45) Chicago Bulls - Matt Bonner, PF, Georgia Tech (traded to the Raptors)
47) Utah Jazz - Mo Williams, PG, Alabama
49) Indiana Pacers - James Jones, SF, Miami (FL)
51) New Jersey Nets - Kyle Korver, SG, Creighton (traded to the 76ers)

A solid group of guys selected here in the second round as well.  Kapono has won three three point shootouts in his career but hasn't yet become a steady rotation player in the league, even with his beautiful jump shot.  Luke Walton has been in and out of Los Angeles' starting line up for the duration of his career, but is a player with a ton of intangibles who has managed to stay a steady part of the Lakers team.  Blake was a local product when the Wizards took him at the 38th pick.  A true point guard, Blake has managed to stay in rotations for his entire career; first with Washington and now with Portland.  Willie Green eventually became the starting shooting guard in Philadelphia and is still one of the most productive players on the team.  Zaza Pachulia is from the country Georgia (not the state), but eventually made a name for himself as a productive bench player for the Atlanta Hawks.  Keith Bogans hasn't really stuck in any rotation anywhere he's gone, but he's managed, with his defense, to stay in the league thus far and even started a majority of his games this season with the San Antonio Spurs.  Speaking of the Spurs, Matt Bonner, the three point shooting specialist, became a fan favorite in both Toronto and San Antonio, and is still a productive player for the Spurs today.  Mo Williams only lasted one year in Utah before going to Milwaukee, where he signed a big contract after some very good seasons.  However, in 2008, he was traded to Cleveland where he became an all star point guard and part of some successful regular season teams for the Cavaliers.  James Jones is another three point shooter and scorer who has managed to stay a steady rotation player for both Indiana and Miami.  Korver, meanwhile, immediately made an impact his rookie season in Philadelphia with his terrific three point shot, but is now a regular and a fan favorite with the Utah Jazz.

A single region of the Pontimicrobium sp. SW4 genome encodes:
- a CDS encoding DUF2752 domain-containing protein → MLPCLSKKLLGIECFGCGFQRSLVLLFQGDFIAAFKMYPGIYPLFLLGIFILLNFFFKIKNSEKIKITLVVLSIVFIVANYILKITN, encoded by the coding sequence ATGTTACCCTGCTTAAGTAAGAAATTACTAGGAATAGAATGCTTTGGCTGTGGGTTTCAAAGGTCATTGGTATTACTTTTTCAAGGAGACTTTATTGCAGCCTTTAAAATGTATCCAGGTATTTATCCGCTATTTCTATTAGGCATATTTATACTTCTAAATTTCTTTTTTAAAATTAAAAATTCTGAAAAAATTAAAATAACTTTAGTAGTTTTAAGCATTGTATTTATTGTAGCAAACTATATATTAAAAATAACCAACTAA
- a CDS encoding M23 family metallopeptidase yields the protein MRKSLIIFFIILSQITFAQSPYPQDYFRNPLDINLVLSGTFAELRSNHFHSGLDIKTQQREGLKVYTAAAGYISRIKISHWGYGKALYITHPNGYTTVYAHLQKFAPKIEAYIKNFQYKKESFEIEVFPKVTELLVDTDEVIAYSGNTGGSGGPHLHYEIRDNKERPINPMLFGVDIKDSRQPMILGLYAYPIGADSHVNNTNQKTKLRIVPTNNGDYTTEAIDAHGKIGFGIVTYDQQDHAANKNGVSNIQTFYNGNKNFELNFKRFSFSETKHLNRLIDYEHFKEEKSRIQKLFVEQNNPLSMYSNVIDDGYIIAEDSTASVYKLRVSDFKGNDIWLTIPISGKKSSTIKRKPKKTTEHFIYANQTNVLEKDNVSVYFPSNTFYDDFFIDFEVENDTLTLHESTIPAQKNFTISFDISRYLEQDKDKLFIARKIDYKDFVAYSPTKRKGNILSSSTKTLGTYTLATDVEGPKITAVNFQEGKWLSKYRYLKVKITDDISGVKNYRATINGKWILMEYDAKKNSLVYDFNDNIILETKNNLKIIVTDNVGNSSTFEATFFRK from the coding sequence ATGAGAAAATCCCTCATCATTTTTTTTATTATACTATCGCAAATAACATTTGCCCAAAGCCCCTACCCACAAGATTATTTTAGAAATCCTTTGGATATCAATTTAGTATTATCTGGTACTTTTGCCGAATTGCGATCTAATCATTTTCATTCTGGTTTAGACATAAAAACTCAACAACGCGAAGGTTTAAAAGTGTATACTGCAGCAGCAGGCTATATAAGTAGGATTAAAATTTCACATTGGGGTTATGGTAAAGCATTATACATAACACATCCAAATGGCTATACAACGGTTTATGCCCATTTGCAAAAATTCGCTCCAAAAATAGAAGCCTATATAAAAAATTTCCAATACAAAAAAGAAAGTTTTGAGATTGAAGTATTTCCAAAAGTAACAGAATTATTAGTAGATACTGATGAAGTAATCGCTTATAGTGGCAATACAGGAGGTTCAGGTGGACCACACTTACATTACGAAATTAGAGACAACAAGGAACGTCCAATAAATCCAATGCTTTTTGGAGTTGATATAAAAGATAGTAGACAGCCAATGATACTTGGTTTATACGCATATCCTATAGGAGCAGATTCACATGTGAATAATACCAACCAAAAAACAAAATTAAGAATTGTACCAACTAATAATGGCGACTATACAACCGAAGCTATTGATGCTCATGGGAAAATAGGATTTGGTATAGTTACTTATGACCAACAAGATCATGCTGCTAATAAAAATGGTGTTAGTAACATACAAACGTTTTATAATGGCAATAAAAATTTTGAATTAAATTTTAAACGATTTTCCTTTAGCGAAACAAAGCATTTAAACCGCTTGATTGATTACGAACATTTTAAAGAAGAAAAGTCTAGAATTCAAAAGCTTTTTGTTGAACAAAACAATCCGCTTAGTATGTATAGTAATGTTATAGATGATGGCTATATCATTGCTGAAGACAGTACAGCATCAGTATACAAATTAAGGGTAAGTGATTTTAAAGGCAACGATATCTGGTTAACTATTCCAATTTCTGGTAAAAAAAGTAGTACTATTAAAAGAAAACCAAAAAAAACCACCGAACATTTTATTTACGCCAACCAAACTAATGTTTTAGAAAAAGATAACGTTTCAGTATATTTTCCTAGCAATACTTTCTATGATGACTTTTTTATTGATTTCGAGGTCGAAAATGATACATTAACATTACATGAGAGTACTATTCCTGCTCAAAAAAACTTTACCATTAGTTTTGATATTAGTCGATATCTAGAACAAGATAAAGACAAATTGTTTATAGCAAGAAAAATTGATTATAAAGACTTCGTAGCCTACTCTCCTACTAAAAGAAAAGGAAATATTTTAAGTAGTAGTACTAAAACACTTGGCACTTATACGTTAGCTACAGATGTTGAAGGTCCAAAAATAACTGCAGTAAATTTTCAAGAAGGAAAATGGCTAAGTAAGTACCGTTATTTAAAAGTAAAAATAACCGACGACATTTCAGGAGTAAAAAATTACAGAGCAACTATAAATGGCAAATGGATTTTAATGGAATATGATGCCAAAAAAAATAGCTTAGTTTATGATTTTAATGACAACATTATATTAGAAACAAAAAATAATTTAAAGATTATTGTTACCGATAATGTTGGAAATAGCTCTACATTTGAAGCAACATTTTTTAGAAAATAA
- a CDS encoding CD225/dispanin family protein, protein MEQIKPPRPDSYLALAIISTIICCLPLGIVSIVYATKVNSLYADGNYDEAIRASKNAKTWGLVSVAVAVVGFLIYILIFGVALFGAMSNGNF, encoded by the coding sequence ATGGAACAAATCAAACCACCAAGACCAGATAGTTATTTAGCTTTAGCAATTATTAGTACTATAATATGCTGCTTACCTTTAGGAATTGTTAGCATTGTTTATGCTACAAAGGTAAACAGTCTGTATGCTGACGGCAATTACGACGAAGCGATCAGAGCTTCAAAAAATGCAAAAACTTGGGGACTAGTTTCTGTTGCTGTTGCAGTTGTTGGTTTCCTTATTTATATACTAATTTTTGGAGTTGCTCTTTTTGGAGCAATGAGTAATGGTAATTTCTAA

Notable Undrafted Players:
Marquis Daniels, SG, Auburn - Signed with the Dallas Mavericks
Quinton Ross, SF, SMU - Signed with the Los Angeles Clippers in 2004
James Singleton, PF, Murray State - Signed with the Los Angeles Clippers in 2005

Marquis Daniels had an absolutely terrific rookie season in Dallas and was rewarded with a long term, six year deal.  However, he's struggled with consistency and injuries since then and didn't get off the bench this season in Boston due to the same problems.  His future productivity in the league is uncertain.  Quintin Ross was signed by the Clippers and became a starter for the team during its 2006 Conference Semifinals run.  Effective for his terrific on ball defense, he's currently playing with the Washington Wizards.  Singleton hasn't really done much in his career, but has managed to stay on the rosters of NBA Teams since he came into the league and is also currently with the Washington Wizards.

2003-2004 NBA Rookie of the Year: LeBron James
All Stars from the 2003 NBA Draft: LeBron James, Carmelo Anthony, Chris Bosh, Dwyane Wade, Chris Kaman, David West, Josh Howard, Mo Williams

2003-2004 NBA All-Rookie First Team:
Carmelo Anthony
LeBron James
Dwyane Wade
Chris Bosh
Kirk Hinrich

2003-2004 NBA All-Rookie Second Team:
Josh Howard
T.J. Ford